Some experts have suggested the following as effective self-promotion tips;
- Talk about your results: Discuss your accomplishment and the specific steps you took.Promote the steps taken and your role in achieving the objective.
- Get noticed in your company: Learn how results are made public in your firm, and how accomplishments land on the agenda. Maybe you just need to speak up and share your latest project at a meeting, or submit an article to the newsletter editor. Not every achievement wins (or deserves) air time, and when in doubt, seek guidance from your boss, a mentor, or peers with more tenure first.
- Focus on the benefits to your group, department or company. A “big picture” approach softens the impression that you’re more concerned about promoting yourself than the success of your organization.
- Recognize the contributions of others on your team. Share the limelight with your colleagues. Use “we” instead of “I.” Name names whenever possible. “We couldn’t have done it without Peter Okon.” “Sani Abu, in Accounting, helped us on the budget issues.”
- Learn from other self-promoters: Don’t be critical and judgmental of others who are excellent self-promoters. Instead, learn from these people because they have had great success and most likely didn’t work as hard to get ahead. You may not like everything they are doing, but you might learn a few tips that could directly impact your own self-promoting skills.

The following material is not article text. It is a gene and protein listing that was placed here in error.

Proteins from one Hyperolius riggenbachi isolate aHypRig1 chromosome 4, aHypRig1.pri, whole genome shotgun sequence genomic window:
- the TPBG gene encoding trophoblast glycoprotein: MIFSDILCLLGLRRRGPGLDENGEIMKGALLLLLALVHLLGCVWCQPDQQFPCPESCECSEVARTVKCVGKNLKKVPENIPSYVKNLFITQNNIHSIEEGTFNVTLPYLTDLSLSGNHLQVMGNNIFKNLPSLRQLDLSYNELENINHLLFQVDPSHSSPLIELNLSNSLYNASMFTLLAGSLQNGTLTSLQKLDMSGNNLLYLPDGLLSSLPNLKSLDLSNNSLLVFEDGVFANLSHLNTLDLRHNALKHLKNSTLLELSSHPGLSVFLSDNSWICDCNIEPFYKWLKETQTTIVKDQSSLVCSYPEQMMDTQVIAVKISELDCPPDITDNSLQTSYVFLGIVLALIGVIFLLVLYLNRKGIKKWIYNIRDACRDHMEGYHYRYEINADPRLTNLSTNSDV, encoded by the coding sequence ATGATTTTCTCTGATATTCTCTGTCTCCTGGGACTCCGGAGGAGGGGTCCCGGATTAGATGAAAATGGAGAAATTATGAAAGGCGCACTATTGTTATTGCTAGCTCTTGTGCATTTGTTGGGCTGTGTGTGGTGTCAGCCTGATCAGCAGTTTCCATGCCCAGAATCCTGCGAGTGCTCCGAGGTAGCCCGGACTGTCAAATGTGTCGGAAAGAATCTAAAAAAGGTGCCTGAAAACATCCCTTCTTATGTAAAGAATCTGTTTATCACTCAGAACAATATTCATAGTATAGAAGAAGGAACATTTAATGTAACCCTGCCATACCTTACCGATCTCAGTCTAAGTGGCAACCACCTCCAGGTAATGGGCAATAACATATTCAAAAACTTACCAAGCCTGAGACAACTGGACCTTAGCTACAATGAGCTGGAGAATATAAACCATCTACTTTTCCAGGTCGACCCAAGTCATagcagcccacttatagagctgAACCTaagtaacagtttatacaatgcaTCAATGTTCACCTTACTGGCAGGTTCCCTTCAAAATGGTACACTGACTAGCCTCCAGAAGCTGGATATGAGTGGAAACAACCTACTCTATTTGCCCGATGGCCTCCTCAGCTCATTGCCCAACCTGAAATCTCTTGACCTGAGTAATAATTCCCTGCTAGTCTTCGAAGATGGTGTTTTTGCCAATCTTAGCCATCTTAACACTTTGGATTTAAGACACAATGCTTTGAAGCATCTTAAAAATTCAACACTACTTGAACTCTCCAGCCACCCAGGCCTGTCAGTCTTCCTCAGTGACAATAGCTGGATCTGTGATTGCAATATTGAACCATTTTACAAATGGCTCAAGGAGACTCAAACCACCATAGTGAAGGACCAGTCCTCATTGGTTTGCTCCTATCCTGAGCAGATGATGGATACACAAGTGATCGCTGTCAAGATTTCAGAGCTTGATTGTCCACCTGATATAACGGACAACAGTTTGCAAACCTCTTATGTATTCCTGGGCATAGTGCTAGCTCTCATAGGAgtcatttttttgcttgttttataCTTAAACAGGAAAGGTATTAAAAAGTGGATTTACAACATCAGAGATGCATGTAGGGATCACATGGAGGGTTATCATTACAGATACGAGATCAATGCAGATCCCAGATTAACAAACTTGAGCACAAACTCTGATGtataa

- Maintain your executive presence: Executive presence requires balancing your internal state of mind (what you want others to experience about you) and your external impact (what others actually experience about you). When you spend valuable time and energy focusing only on yourself, you begin to forget about what matters most to others, and it becomes impossible to have executive presence.
- Be an industry expert: You should also seek to be visible outside of your firm. For starters, be strategic on social media—anywhere you’re connected with professional contacts—and use those platforms to communicate about what you want to be known for (i.e., your strategic marketing ideas, not your Friday night activities). You can promote yourself as an expert by writing articles for Industry publications and websites,speaking about your area of expertise or consider giving a presentation at an industry conference. And don’t wait to be invited—contact the organizers and propose a topic or ask about a panel you’d like to sit on.
- Build a custom network: You may have to create your own network—your own web of relationships with like-minded people. Whether its five people or 50, consider how you can create or foster a group that’s dedicated to sharing resources and helping each other succeed. The goal should be to help each other become visible leaders in their organizations and fields; meet and share ways to promote yourselves, as well as to promote one another.
Cover photo: brandmakernews.com
References and Helpful Resources